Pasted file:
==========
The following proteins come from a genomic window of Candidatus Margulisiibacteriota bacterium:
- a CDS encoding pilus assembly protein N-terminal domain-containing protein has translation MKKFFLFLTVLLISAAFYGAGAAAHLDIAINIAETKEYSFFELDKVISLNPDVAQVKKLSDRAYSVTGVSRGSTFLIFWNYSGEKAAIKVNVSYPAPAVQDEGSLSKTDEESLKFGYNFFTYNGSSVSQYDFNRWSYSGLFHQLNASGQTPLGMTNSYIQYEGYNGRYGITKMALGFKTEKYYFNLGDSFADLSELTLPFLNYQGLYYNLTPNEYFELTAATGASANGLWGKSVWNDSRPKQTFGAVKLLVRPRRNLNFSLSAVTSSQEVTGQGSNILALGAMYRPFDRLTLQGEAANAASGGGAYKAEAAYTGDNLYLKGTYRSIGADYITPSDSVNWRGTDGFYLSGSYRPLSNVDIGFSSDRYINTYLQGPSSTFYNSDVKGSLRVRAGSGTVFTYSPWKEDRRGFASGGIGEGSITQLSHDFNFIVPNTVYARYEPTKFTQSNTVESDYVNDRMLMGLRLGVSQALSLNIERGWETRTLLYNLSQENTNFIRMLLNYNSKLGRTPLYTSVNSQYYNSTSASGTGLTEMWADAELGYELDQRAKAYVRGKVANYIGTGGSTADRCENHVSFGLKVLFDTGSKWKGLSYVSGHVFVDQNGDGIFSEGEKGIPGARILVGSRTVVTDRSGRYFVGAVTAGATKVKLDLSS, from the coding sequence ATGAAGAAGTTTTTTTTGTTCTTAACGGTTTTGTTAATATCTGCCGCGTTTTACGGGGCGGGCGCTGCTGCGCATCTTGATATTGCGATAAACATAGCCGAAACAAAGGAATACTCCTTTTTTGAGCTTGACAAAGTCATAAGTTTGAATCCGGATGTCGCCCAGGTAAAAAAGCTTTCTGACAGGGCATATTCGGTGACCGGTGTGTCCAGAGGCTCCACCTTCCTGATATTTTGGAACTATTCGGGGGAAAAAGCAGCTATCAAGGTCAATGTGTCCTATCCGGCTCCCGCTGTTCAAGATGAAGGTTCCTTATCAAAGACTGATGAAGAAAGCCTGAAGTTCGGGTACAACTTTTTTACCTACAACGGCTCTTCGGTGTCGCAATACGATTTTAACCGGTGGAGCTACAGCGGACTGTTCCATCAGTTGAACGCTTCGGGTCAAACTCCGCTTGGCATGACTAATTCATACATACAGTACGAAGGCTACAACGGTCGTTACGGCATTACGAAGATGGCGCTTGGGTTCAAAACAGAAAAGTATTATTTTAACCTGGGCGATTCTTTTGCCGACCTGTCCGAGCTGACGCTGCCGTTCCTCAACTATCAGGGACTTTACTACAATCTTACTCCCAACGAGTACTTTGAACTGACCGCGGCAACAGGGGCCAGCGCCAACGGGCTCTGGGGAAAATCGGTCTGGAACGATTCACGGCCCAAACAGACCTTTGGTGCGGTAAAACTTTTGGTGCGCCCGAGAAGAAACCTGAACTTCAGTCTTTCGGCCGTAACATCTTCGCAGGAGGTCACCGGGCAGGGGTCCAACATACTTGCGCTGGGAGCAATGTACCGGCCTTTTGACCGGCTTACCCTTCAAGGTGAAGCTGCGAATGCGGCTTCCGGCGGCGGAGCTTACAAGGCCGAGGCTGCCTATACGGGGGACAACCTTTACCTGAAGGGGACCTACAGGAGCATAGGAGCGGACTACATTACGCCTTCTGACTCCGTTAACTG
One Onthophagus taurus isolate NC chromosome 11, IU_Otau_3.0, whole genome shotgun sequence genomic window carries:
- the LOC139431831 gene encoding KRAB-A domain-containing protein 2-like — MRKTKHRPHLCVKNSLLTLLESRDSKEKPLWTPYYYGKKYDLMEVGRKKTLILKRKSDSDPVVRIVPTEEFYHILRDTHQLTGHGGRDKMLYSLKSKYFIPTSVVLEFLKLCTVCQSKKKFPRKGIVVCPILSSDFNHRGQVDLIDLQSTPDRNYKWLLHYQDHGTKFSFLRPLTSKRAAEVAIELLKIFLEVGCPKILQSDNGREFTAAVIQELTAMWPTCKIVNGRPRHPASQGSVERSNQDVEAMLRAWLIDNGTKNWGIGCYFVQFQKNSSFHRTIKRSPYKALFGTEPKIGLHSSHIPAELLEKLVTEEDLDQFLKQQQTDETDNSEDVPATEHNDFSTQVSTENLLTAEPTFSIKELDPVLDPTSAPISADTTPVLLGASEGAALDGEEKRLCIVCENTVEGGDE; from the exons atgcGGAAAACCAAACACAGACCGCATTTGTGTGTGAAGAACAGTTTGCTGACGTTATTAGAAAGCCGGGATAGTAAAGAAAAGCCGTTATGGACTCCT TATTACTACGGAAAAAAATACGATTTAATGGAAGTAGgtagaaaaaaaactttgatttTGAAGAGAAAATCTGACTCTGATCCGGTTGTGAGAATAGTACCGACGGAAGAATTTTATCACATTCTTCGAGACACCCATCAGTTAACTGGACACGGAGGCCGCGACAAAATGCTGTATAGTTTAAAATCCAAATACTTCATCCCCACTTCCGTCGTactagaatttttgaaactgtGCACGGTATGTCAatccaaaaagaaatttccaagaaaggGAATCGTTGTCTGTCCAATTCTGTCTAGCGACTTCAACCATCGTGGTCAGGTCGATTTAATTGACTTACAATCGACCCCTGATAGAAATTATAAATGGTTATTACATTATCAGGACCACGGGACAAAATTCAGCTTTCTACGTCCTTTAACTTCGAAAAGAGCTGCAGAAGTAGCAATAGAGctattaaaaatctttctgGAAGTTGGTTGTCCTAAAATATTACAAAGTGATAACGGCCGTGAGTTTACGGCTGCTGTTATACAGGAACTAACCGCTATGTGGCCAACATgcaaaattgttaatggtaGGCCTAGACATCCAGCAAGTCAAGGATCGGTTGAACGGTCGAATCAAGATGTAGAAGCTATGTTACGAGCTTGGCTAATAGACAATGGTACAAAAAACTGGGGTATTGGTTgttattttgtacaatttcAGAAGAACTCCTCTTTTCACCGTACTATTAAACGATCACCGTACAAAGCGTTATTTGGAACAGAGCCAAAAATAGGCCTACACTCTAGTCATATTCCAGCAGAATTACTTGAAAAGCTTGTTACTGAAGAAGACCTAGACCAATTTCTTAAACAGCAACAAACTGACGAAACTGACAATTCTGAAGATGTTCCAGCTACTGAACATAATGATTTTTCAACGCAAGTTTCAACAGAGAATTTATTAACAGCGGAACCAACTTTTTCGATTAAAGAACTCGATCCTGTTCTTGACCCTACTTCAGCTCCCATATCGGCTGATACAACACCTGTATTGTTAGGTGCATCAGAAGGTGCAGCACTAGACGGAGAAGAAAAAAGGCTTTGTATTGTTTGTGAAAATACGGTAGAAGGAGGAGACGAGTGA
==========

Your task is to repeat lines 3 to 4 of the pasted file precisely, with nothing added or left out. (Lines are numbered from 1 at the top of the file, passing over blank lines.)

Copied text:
One Onthophagus taurus isolate NC chromosome 11, IU_Otau_3.0, whole genome shotgun sequence genomic window carries:
- the LOC139431831 gene encoding KRAB-A domain-containing protein 2-like — MRKTKHRPHLCVKNSLLTLLESRDSKEKPLWTPYYYGKKYDLMEVGRKKTLILKRKSDSDPVVRIVPTEEFYHILRDTHQLTGHGGRDKMLYSLKSKYFIPTSVVLEFLKLCTVCQSKKKFPRKGIVVCPILSSDFNHRGQVDLIDLQSTPDRNYKWLLHYQDHGTKFSFLRPLTSKRAAEVAIELLKIFLEVGCPKILQSDNGREFTAAVIQELTAMWPTCKIVNGRPRHPASQGSVERSNQDVEAMLRAWLIDNGTKNWGIGCYFVQFQKNSSFHRTIKRSPYKALFGTEPKIGLHSSHIPAELLEKLVTEEDLDQFLKQQQTDETDNSEDVPATEHNDFSTQVSTENLLTAEPTFSIKELDPVLDPTSAPISADTTPVLLGASEGAALDGEEKRLCIVCENTVEGGDE; from the exons atgcGGAAAACCAAACACAGACCGCATTTGTGTGTGAAGAACAGTTTGCTGACGTTATTAGAAAGCCGGGATAGTAAAGAAAAGCCGTTATGGACTCCT TATTACTACGGAAAAAAATACGATTTAATGGAAGTAGgtagaaaaaaaactttgatttTGAAGAGAAAATCTGACTCTGATCCGGTTGTGAGAATAGTACCGACGGAAGAATTTTATCACATTCTTCGAGACACCCATCAGTTAACTGGACACGGAGGCCGCGACAAAATGCTGTATAGTTTAAAATCCAAATACTTCATCCCCACTTCCGTCGTactagaatttttgaaactgtGCACGGTATGTCAatccaaaaagaaatttccaagaaaggGAATCGTTGTCTGTCCAATTCTGTCTAGCGACTTCAACCATCGTGGTCAGGTCGATTTAATTGACTTACAATCGACCCCTGATAGAAATTATAAATGGTTATTACATTATCAGGACCACGGGACAAAATTCAGCTTTCTACGTCCTTTAACTTCGAAAAGAGCTGCAGAAGTAGCAATAGAGctattaaaaatctttctgGAAGTTGGTTGTCCTAAAATATTACAAAGTGATAACGGCCGTGAGTTTACGGCTGCTGTTATACAGGAACTAACCGCTATGTGGCCAACATgcaaaattgttaatggtaGGCCTAGACATCCAGCAAGTCAAGGATCGGTTGAACGGTCGAATCAAGATGTAGAAGCTATGTTACGAGCTTGGCTAATAGACAATGGTACAAAAAACTGGGGTATTGGTTgttattttgtacaatttcAGAAGAACTCCTCTTTTCACCGTACTATTAAACGATCACCGTACAAAGCGTTATTTGGAACAGAGCCAAAAATAGGCCTACACTCTAGTCATATTCCAGCAGAATTACTTGAAAAGCTTGTTACTGAAGAAGACCTAGACCAATTTCTTAAACAGCAACAAACTGACGAAACTGACAATTCTGAAGATGTTCCAGCTACTGAACATAATGATTTTTCAACGCAAGTTTCAACAGAGAATTTATTAACAGCGGAACCAACTTTTTCGATTAAAGAACTCGATCCTGTTCTTGACCCTACTTCAGCTCCCATATCGGCTGATACAACACCTGTATTGTTAGGTGCATCAGAAGGTGCAGCACTAGACGGAGAAGAAAAAAGGCTTTGTATTGTTTGTGAAAATACGGTAGAAGGAGGAGACGAGTGA